Saturday, March 7, 2015
The Hunger Games Trilogy by Suzanne Collins (Read 2/6 to 2/18)
So as I am sure almost everyone is familiar with the premise of the books even if they have only seen the movie previews on TV. So as we know there was a war 74 years ago between the Capitol and 13 outlying districts. The capitol destroyed a District (District 13) had has since been oppressing the reaming 12 districts, keeping them highly policed, isolated, uber poor and starving. Then to keep them even more depressed and desperate, they make them send 2 of their children (age 12 to 18) each year to die via a horrible death at a highly televised game show. Then two contestants come and shake it all up, and start a revolution. It take all three books to get from the start of the revolution to the end. Hunger Games is set in District 12, and the random names draws are Peeta Mellark and Prim Everdeen. Prim however is only 12 and so her 16 year old sister Katniss volunteers to go in her place. The two contestants find themselves in the world of the Capitol, a place of wealth and overindulgence, the Capitol citizens are materialistic and shallow. Katniss is only thinking of herself and getting home to her family. Peeta on the other hand is thinking of how to get Katniss home and starts a lie based on truth that he and Katniss are doomed lovers. It works, but in the end she pulls it out and saves him too, defeating the Capitol at its own game and giving inspiration to all the districts to fight their own oppression, with the message "if we die in our fight, at least it was our choice and not yours." My summation not Collins's.
We surprise, surprise this really pisses the Capitol off, so they decide as retribution that in the special 75th edition of the televised child slaughter that they will spare the current children this year, and contestants will be selected from the previous winners. Oh damn, Katniss is the only female to have one from District 12, I guess she is going back. And because Peeta really does love Katniss, he is not about to let her go it alone. So sequel is a repeat, but nastier. There is no way the Capitol is going to let Katniss and Peeta cheat them again, their intent is to kill Katniss, hoping it will also kill the revolution that she is unaware of, that also happens to be using her as a symbol. Oh did I mention the Revolutionaries plan on rescuing Katniss and making her their leader, well image of a leader anyways. Problem is no one bothers to ask Katniss, or even tell her about these plots within plots. It really comes as no surprise that she doesn't play her part, she doesn't know her lines after all, and throws all sorts of monkey wrenches in things.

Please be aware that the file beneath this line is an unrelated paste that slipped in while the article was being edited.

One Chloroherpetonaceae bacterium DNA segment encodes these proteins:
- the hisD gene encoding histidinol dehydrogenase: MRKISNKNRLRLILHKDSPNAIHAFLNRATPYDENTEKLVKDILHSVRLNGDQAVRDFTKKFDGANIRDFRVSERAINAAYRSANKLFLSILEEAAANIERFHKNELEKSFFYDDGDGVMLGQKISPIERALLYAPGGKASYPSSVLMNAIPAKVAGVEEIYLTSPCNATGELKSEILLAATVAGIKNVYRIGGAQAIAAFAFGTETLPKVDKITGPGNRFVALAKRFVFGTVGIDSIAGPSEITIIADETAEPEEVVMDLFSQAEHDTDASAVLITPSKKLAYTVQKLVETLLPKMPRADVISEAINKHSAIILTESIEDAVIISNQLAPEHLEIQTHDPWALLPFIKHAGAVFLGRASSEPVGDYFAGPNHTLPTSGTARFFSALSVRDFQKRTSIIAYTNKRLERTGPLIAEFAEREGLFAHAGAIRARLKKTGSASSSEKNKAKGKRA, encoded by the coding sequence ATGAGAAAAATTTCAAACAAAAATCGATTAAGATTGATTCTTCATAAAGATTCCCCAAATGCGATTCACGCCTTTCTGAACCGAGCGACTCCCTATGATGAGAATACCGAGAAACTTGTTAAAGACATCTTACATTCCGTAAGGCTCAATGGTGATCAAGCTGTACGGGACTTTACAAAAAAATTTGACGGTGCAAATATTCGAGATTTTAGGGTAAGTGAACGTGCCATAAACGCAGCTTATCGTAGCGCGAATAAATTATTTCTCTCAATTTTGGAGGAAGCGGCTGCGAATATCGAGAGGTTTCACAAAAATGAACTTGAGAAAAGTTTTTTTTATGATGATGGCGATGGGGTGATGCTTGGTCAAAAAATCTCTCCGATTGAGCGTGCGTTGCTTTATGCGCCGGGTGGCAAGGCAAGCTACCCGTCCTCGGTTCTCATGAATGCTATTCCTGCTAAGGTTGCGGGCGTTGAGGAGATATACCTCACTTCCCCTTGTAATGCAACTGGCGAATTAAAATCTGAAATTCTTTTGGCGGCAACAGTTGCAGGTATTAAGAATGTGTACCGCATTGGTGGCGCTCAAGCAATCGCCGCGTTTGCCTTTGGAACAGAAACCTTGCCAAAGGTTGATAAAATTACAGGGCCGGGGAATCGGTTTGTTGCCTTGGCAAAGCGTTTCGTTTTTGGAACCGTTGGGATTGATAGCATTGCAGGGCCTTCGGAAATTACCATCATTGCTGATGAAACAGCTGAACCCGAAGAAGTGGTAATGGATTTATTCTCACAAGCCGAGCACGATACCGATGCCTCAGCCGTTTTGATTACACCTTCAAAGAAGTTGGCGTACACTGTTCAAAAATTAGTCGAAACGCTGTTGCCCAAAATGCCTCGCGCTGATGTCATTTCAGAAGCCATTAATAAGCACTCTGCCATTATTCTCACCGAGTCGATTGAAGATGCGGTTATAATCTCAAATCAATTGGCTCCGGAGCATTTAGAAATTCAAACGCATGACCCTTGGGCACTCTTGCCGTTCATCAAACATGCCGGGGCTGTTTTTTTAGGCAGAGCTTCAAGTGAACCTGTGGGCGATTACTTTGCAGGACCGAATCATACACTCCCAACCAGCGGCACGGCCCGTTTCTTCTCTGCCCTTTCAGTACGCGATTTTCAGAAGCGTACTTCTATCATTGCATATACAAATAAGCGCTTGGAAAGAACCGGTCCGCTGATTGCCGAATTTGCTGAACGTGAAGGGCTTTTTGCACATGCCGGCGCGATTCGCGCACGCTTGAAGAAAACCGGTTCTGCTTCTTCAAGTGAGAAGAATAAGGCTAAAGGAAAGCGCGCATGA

Then because they left Katniss out of her own rescue, they screw up and leave Peeta behind, Katniss does actually become the figurehead of the revolution to save him. But Peeta comes back different, and then Katniss's goal becomes to kill the person who did this to Peeta, but who really is the cause? Is it the leader of the Capitol President Snow? The leader of the revolutionaries President Coin? Is it society that let these awful games come into being? Or could it be Katniss herself? Hmm...social commentary GO!
Oh wait I almost forgot, Katniss is torn between Peeta and her best friend/potential boyfriend Gale. Decisions Decisions.
Now I know the synopsis sounds a little off putting, don't be off put I really like these books. Do they follow the same pattern as many of the YA dystopian society books that are all the rage right now yes. Does that make them bad no. I was drawn into the story, did I see parts as cookie cutter, yeah but its hard to read any book nowadays that doesn't have something cookie cutter about it. I think what I liked best about these books was the ending. I really liked that Collin's didn't give a traditional happy ending, some important characters die unexpectedly right when the reader thinks the win is at hand, spoiler it is not our three main players, Katniss, Peeta or Gale. What I like is that Katniss, Peeta and Gale come out the other side of this revolution changed, damaged even. In real life no one who went through what these young people did would come away with no emotional scars to match their physical scars. And Collins' gives us readers that truth.